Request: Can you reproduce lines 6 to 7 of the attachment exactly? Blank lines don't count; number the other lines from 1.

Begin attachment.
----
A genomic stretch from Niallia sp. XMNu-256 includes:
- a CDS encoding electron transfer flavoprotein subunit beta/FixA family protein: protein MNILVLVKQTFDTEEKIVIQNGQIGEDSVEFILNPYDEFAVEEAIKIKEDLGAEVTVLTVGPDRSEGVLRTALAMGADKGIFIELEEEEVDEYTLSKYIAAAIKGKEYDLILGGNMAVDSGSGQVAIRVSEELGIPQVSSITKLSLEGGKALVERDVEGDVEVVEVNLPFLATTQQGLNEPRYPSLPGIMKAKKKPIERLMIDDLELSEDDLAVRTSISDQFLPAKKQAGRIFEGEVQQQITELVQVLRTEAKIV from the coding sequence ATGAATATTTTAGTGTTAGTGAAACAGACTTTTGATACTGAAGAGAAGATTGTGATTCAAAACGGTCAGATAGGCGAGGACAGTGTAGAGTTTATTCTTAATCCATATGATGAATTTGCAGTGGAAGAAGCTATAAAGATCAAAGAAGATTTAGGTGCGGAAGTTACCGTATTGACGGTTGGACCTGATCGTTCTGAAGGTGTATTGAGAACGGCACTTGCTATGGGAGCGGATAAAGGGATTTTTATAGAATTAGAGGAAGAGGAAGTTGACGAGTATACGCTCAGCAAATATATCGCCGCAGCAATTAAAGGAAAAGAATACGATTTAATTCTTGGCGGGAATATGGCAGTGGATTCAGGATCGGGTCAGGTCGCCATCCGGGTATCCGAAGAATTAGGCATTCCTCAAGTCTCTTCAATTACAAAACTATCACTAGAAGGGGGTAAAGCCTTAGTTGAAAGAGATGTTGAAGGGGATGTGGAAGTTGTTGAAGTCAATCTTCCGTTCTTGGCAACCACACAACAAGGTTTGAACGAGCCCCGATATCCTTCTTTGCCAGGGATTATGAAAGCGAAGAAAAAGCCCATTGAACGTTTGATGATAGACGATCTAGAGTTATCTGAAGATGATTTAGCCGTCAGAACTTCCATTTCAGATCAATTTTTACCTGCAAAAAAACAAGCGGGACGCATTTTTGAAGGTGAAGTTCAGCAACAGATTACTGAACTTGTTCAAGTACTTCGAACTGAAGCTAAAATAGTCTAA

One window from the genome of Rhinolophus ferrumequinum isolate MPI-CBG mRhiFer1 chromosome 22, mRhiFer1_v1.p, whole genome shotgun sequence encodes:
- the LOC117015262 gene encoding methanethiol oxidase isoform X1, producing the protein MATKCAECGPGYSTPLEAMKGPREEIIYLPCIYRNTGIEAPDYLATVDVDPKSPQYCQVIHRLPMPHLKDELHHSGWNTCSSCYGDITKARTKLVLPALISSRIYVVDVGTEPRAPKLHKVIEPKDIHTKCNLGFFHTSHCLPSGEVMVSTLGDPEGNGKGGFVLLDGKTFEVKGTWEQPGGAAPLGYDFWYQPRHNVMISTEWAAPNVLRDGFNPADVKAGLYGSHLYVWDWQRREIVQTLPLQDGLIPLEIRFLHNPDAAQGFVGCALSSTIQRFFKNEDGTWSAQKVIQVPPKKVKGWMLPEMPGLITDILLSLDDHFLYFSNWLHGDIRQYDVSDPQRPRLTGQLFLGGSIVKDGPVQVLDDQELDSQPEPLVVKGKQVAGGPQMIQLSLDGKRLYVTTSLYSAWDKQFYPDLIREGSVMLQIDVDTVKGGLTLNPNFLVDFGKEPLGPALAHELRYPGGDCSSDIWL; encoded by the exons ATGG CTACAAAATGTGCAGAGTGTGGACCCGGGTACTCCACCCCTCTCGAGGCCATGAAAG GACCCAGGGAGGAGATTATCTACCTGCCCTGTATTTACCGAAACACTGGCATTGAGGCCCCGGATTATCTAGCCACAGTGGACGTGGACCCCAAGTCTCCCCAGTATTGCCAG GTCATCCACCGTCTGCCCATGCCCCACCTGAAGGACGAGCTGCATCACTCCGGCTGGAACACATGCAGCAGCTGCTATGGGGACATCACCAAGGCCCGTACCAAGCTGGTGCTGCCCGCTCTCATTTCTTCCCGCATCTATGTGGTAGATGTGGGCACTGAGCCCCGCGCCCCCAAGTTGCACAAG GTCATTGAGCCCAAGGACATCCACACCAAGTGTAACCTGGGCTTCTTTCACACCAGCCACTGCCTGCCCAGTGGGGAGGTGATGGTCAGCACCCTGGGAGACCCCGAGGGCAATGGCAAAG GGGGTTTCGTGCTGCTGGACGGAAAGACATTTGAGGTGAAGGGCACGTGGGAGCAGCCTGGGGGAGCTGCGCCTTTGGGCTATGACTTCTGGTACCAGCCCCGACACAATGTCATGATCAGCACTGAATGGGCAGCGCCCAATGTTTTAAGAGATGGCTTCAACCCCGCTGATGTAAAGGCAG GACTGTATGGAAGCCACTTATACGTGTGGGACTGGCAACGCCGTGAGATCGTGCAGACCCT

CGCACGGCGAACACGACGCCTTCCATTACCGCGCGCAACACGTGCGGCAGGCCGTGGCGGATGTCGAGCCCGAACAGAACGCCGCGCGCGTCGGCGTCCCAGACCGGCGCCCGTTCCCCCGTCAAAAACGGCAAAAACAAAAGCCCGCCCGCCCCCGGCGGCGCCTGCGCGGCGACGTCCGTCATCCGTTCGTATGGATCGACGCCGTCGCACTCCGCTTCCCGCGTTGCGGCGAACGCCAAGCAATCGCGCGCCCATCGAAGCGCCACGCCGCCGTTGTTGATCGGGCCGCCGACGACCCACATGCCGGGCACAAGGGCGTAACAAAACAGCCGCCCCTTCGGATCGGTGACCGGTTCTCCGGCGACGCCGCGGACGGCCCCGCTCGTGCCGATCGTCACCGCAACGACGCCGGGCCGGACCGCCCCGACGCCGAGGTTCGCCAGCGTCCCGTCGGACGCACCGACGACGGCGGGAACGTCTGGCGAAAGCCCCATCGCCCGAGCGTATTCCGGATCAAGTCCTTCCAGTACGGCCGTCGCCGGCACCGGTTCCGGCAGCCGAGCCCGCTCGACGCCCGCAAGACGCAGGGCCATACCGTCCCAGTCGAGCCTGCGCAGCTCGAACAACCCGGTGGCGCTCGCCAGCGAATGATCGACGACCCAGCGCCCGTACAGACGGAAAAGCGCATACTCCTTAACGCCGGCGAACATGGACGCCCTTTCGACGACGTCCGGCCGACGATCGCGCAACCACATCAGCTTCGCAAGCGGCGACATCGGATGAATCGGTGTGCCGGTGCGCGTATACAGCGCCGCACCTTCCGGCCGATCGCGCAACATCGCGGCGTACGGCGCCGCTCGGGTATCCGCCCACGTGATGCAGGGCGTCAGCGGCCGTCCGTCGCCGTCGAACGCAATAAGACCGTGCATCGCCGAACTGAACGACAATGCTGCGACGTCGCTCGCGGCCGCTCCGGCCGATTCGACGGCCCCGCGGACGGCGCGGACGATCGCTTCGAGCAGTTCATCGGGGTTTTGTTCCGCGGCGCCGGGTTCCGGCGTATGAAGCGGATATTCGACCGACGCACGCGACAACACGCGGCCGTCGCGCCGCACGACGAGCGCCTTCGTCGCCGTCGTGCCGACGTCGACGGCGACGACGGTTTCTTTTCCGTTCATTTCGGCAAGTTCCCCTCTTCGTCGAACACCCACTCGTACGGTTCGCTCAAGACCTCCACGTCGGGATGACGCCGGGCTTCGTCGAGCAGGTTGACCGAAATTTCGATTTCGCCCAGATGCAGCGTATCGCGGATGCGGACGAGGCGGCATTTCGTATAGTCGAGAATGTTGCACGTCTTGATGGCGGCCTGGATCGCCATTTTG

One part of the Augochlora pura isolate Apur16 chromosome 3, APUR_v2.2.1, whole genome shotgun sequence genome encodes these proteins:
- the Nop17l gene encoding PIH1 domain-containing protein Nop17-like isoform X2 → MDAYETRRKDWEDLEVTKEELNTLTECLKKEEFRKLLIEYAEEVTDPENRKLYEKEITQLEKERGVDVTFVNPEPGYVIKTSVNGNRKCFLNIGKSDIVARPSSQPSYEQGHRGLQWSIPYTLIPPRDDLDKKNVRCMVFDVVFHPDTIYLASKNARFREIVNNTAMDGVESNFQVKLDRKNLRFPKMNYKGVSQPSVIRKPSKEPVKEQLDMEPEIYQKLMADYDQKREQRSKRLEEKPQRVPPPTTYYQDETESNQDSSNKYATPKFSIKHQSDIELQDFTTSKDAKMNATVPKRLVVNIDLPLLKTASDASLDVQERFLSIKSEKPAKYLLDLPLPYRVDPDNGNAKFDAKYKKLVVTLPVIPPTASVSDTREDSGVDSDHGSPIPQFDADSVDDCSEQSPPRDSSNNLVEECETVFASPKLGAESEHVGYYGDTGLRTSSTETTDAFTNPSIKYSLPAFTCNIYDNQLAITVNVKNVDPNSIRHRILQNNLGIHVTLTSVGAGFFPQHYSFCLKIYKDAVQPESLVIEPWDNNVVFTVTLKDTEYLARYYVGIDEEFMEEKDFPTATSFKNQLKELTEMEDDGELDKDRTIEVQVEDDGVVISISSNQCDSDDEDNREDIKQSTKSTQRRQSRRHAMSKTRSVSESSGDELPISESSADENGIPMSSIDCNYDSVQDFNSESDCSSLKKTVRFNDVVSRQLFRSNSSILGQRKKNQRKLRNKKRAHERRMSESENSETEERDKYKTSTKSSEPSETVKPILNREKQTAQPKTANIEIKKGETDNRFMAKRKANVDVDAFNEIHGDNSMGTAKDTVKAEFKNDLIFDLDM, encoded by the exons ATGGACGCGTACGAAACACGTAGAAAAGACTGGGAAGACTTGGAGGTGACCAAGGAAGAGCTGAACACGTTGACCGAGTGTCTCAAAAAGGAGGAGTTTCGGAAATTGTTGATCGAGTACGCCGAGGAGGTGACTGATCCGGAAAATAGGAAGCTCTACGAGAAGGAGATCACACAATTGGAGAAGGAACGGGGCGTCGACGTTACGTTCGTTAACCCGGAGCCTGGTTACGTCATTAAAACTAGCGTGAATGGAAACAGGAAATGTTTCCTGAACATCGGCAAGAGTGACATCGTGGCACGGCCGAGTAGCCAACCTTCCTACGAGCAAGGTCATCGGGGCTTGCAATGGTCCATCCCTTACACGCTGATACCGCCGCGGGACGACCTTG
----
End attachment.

One part of the Augochlora pura isolate Apur16 chromosome 3, APUR_v2.2.1, whole genome shotgun sequence genome encodes these proteins:
- the Nop17l gene encoding PIH1 domain-containing protein Nop17-like isoform X2 → MDAYETRRKDWEDLEVTKEELNTLTECLKKEEFRKLLIEYAEEVTDPENRKLYEKEITQLEKERGVDVTFVNPEPGYVIKTSVNGNRKCFLNIGKSDIVARPSSQPSYEQGHRGLQWSIPYTLIPPRDDLDKKNVRCMVFDVVFHPDTIYLASKNARFREIVNNTAMDGVESNFQVKLDRKNLRFPKMNYKGVSQPSVIRKPSKEPVKEQLDMEPEIYQKLMADYDQKREQRSKRLEEKPQRVPPPTTYYQDETESNQDSSNKYATPKFSIKHQSDIELQDFTTSKDAKMNATVPKRLVVNIDLPLLKTASDASLDVQERFLSIKSEKPAKYLLDLPLPYRVDPDNGNAKFDAKYKKLVVTLPVIPPTASVSDTREDSGVDSDHGSPIPQFDADSVDDCSEQSPPRDSSNNLVEECETVFASPKLGAESEHVGYYGDTGLRTSSTETTDAFTNPSIKYSLPAFTCNIYDNQLAITVNVKNVDPNSIRHRILQNNLGIHVTLTSVGAGFFPQHYSFCLKIYKDAVQPESLVIEPWDNNVVFTVTLKDTEYLARYYVGIDEEFMEEKDFPTATSFKNQLKELTEMEDDGELDKDRTIEVQVEDDGVVISISSNQCDSDDEDNREDIKQSTKSTQRRQSRRHAMSKTRSVSESSGDELPISESSADENGIPMSSIDCNYDSVQDFNSESDCSSLKKTVRFNDVVSRQLFRSNSSILGQRKKNQRKLRNKKRAHERRMSESENSETEERDKYKTSTKSSEPSETVKPILNREKQTAQPKTANIEIKKGETDNRFMAKRKANVDVDAFNEIHGDNSMGTAKDTVKAEFKNDLIFDLDM, encoded by the exons ATGGACGCGTACGAAACACGTAGAAAAGACTGGGAAGACTTGGAGGTGACCAAGGAAGAGCTGAACACGTTGACCGAGTGTCTCAAAAAGGAGGAGTTTCGGAAATTGTTGATCGAGTACGCCGAGGAGGTGACTGATCCGGAAAATAGGAAGCTCTACGAGAAGGAGATCACACAATTGGAGAAGGAACGGGGCGTCGACGTTACGTTCGTTAACCCGGAGCCTGGTTACGTCATTAAAACTAGCGTGAATGGAAACAGGAAATGTTTCCTGAACATCGGCAAGAGTGACATCGTGGCACGGCCGAGTAGCCAACCTTCCTACGAGCAAGGTCATCGGGGCTTGCAATGGTCCATCCCTTACACGCTGATACCGCCGCGGGACGACCTTG